Democratic presidential candidate Andrew Yang took the stage for his Los Angeles rally Monday – available to watch on YouTube – and hit the usual topics of his campaign with the energy he has become known for. He touched on the increasing wave of automation hitting the economy, the jobs losses stemming from this wave, and the apathy of politicians in Washington when it comes to addressing this problem, which he calls the Fourth Industrial Revolution.
The 44-year-old entrepreneur also addressed Donald Trump and suggested the president knows that he is a threat. After chants of “Yang beats Trump,” the potential Democratic presidential nominee responded.
“Yang does beat Trump, Los Angeles. It’s like a game of rock, paper, scissors, and if Donald Trump’s the scissors, I’m the f*cking rock.”
Trump has yet to address Yang, although he did respond to journalist and political commentator Kassy Dillon, who referenced Yang on Twitter. The interaction sparked the “TrumpFearsYang” hashtag and many took it as confirmation that the president is aware of Yang and choosing not to address him.
Throughout the course of his campaign, Yang has focused on the underlying problems in the U.S. economy that he believes are dividing the country, which has earned him both support and criticism from across the political spectrum. Just as his critics can be found on both sides of the political aisle, he also draws various supporters that are drawn to his focus on unifying and helping Americans of all backgrounds.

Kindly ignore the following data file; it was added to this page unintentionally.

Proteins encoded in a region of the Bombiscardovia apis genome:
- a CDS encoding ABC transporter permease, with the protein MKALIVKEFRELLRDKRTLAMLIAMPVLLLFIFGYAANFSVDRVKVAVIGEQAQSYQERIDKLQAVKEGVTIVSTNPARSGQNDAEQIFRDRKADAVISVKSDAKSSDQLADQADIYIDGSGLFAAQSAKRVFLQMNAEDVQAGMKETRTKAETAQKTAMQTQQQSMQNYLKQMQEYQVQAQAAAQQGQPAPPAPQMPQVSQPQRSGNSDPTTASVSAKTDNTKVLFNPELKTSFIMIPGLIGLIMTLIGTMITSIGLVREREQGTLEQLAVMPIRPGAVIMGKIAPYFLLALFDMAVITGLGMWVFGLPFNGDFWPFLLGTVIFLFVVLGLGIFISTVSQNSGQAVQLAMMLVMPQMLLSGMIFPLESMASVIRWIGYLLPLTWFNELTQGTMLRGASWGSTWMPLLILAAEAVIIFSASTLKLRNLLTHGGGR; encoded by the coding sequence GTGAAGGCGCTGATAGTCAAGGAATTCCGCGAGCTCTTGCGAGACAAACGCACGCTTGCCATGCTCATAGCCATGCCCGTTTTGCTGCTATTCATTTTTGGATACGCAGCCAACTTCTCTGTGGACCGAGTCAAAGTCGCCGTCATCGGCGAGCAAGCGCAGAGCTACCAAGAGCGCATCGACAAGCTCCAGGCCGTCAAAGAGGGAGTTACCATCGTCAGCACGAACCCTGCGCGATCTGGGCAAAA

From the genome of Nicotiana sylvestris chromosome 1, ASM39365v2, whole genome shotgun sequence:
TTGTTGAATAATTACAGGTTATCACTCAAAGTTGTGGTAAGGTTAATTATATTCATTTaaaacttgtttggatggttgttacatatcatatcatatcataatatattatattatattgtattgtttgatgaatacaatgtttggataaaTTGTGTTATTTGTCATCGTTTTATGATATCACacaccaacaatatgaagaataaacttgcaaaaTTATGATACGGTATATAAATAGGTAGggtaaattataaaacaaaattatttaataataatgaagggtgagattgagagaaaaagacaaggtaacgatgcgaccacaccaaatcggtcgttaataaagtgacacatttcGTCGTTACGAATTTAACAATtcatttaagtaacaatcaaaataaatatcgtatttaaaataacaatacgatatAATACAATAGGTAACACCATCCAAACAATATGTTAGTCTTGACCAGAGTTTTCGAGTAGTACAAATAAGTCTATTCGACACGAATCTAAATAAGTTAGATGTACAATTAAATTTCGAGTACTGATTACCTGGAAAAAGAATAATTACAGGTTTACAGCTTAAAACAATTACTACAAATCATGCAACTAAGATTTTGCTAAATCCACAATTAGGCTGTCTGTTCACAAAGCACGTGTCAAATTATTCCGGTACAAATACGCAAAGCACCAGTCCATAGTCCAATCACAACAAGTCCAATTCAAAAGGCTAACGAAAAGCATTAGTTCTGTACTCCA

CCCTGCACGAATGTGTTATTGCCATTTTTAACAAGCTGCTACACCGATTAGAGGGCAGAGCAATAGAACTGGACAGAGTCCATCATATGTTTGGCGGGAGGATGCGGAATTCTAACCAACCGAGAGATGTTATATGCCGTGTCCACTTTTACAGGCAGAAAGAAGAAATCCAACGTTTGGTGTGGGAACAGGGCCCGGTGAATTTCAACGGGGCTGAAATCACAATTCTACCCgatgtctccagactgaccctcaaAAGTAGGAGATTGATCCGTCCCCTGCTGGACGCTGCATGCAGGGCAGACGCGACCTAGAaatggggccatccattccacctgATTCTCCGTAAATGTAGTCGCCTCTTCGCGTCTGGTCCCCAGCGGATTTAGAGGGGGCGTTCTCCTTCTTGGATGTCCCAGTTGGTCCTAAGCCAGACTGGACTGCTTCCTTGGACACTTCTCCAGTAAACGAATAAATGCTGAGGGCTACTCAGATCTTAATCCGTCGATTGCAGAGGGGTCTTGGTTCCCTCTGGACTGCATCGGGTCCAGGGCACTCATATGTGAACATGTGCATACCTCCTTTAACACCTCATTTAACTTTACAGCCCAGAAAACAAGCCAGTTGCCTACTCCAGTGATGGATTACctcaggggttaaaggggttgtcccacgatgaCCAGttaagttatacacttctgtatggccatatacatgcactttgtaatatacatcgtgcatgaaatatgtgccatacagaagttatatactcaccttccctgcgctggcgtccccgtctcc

“He represents something that’s beyond politics,” said Lee-kai Wong, a 34-year-old genetics lab worker at UCLA, per The Los Angeles Times. “The way he talks about the country — it’s a message of healing. I think we need a little more mercy and forgiveness.”
— Elex Michaelson (@Elex_Michaelson) October 1, 2019
Tony Moreno, a 52-year-old professional driver from Ontario, suggested that Yang is able to break the cultural and political barriers within each political spectrum.
“We’re all Americans first. He’s not pointing fingers.”
Outside of Yang’s speech, the rally reportedly contained the same concert-like energy that Yang — who has made headlines for crowd surfing and dancing — has made his signature. According to a tweet from Yang’s campaign manager, Zach Graumann, the event had everything from pyrotechnics and breakdancers to bobbleheads.
The entrepreneur is currently in sixth place in the polls with 3.6 percent support. He is set to appear on the October debate stage. To qualify for the November debate, he must gain 3 percent support — or higher –in one more DNC-approved poll.
Although Yang is still in the single digits in the polls, he recently hit 8 percent support in an Emerson poll placing him in fourth — his highest position yet. He has also received support and praise from many prominent figures, including tech entrepreneur Elon Musk, actor Tommy Chong, businessman Dan Price, and actress Michelle Rodriguez.